Individuals with Disabilities Education Act
Who is Covered Under IDEA?
Everyone! Under federal law, every child with disabilities is entitled to all the benefits that IDEA provides.
14 Mandates of IDEA
There are 14 Mandates of the Individuals with Disabilities Education Act that must be upheld by the public education system.
- FAPE (Free Appropriate Public Education)
- Categories of Disabilities
- Special Education
- Related Services
- Child Identification / Child Find
- Full Educational Opportunities Goal
- Physical Education
- IEP (Individualized Education Plan)
- Due Process
- Protection in Evaluation Procedures
- LRE (Least Restrictive Environment)
- Confidentiality of Information
1997 Amendments to IDEA
In 1997, President Bill Clinton signed a bill that made some amendments to the IDEA legislation. These amendments involved:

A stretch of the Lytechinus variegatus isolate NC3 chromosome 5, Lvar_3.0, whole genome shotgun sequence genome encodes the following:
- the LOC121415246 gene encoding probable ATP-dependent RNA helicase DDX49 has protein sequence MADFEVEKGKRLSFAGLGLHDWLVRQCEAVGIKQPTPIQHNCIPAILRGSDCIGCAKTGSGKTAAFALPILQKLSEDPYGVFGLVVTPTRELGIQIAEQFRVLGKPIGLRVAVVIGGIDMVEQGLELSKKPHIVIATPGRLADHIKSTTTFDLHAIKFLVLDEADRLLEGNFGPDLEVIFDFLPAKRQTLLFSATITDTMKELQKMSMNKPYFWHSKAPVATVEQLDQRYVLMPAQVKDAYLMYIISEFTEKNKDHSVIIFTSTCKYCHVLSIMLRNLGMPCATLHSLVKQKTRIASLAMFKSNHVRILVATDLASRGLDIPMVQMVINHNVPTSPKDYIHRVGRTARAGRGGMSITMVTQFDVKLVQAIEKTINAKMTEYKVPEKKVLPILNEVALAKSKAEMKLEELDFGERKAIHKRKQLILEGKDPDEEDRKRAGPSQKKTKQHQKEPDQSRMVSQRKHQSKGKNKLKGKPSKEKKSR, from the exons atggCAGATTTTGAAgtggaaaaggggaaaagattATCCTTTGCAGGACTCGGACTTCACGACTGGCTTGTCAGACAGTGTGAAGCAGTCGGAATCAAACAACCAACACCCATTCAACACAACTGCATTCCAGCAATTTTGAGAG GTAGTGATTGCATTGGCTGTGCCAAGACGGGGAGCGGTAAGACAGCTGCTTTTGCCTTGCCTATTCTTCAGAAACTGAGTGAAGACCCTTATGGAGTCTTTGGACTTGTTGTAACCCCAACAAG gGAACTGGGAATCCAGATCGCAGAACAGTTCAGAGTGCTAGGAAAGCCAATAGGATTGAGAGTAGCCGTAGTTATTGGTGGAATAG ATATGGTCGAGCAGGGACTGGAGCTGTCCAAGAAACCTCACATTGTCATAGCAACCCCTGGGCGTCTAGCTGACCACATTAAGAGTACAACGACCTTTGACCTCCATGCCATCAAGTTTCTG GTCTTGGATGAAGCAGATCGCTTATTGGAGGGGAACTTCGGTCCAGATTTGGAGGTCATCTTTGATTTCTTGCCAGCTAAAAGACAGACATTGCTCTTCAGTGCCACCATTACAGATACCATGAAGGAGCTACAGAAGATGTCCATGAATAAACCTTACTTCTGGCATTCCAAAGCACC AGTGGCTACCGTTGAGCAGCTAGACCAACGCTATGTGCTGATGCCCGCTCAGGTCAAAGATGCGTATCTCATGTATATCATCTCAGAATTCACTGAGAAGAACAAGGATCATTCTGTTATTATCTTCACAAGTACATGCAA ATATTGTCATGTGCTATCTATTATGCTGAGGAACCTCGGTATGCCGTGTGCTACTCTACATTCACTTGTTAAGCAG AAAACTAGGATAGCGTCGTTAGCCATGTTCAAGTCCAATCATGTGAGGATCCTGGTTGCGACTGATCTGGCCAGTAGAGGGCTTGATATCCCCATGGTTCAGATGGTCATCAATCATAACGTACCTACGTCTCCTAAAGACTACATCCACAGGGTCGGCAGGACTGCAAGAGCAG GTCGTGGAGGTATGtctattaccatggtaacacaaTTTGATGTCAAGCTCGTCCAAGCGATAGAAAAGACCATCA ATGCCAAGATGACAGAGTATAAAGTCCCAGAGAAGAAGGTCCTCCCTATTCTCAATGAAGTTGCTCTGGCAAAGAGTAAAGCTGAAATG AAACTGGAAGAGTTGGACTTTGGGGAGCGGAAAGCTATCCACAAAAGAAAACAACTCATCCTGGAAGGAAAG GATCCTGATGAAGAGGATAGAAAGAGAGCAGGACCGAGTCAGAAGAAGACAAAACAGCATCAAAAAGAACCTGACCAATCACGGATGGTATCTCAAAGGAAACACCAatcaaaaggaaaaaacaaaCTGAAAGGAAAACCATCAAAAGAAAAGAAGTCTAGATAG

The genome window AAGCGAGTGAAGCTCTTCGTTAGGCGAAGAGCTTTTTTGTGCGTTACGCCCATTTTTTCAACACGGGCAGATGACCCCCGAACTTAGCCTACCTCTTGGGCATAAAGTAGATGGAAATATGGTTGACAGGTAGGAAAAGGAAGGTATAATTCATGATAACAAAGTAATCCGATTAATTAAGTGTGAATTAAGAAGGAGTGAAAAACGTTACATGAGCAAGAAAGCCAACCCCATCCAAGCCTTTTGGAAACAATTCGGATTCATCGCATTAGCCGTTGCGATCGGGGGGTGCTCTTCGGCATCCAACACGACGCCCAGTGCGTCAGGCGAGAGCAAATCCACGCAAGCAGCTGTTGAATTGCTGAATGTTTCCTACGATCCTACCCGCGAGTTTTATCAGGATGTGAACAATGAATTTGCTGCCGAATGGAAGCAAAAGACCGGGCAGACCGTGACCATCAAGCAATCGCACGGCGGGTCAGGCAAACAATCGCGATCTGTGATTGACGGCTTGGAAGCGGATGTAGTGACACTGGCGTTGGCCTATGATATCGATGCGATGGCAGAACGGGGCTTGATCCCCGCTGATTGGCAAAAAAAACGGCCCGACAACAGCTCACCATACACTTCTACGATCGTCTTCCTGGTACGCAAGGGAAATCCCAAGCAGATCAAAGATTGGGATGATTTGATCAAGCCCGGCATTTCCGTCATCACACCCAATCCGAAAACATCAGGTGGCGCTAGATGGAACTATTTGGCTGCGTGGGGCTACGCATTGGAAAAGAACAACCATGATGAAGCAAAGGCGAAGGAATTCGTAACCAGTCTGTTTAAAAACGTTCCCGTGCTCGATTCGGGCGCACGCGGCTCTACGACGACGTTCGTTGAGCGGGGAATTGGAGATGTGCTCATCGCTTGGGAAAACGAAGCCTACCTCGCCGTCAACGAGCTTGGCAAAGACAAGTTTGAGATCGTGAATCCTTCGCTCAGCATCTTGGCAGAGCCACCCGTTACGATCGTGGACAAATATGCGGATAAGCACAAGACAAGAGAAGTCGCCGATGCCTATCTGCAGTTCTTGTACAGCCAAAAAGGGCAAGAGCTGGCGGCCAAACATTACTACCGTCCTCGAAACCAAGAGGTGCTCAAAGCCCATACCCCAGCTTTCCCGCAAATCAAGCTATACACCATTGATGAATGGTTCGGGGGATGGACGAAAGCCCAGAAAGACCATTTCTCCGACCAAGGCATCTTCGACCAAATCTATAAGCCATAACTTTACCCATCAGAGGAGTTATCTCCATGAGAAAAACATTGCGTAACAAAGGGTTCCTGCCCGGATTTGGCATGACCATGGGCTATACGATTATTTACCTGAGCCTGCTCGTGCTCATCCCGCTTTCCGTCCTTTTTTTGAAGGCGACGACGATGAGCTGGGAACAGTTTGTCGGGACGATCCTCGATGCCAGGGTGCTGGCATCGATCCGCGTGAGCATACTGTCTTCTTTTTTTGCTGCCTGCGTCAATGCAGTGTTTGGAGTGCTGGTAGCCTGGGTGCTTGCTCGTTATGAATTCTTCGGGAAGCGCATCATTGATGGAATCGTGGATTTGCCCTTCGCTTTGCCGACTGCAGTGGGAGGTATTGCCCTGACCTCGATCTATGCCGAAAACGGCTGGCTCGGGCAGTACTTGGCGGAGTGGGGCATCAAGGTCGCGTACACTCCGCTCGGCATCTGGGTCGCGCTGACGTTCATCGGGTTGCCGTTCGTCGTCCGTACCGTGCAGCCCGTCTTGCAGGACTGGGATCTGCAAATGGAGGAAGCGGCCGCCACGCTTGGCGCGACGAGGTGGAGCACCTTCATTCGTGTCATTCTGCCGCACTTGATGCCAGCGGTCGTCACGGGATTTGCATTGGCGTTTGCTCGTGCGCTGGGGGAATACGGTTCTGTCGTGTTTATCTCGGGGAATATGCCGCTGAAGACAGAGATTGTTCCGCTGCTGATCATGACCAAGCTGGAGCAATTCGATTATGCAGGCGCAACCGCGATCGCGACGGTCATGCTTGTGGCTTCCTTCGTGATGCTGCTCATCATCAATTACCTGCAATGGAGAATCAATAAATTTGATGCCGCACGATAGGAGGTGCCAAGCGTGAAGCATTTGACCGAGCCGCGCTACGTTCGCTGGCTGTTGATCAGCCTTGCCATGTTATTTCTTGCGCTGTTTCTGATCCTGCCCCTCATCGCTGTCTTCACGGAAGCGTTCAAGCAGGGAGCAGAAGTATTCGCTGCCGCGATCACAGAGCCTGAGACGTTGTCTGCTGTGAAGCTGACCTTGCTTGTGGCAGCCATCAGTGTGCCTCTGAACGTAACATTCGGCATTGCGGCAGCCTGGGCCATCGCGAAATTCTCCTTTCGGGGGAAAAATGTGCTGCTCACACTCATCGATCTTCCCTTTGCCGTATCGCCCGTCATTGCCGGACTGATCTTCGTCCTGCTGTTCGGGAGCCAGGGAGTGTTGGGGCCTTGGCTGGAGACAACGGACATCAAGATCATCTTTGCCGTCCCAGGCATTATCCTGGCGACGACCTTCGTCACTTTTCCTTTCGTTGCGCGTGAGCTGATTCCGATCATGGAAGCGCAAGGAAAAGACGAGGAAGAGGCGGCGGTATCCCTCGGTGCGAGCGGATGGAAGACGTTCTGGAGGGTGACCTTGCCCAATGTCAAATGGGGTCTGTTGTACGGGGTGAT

- Identifying children with special needs before they enter school and providing services to help them,
- Developing individualized education programs (IEPs) that focus on improving educational results through the general curriculum,
- Educating children with disabilities with their nondisabled peers,
- Setting higher expectations for students who are disabled and ensuring schools are held accountable,
- Strengthening the role of parents and fostering partnerships between parents and schools,
- Reducing unnecessary paperwork and other burdens.
(taken from http://www.isbe.net/spec-ed/html/idea.htm)
2004 Amendments to IDEA
In 2004, more amendments were made to IDEA, which involved including babies and toddlers and their families in the accommodations and services provided by IDEA. It also placed an emphasis on at-risk children and their families as it related to IDEA legislation, as well as refining the definition of early intervention and IEPs.
2008 Amendments to IDEA
In 2008, there were more amendments made to IDEA. These new amendments involved parental consent and involvement. It stated that a parent could order a desist in special educational services at any time by issuing a written request to a local education agency (LEA) without danger of due process. The LEA will also not be held responsible for not providing services to those children whose parents have revoked consent.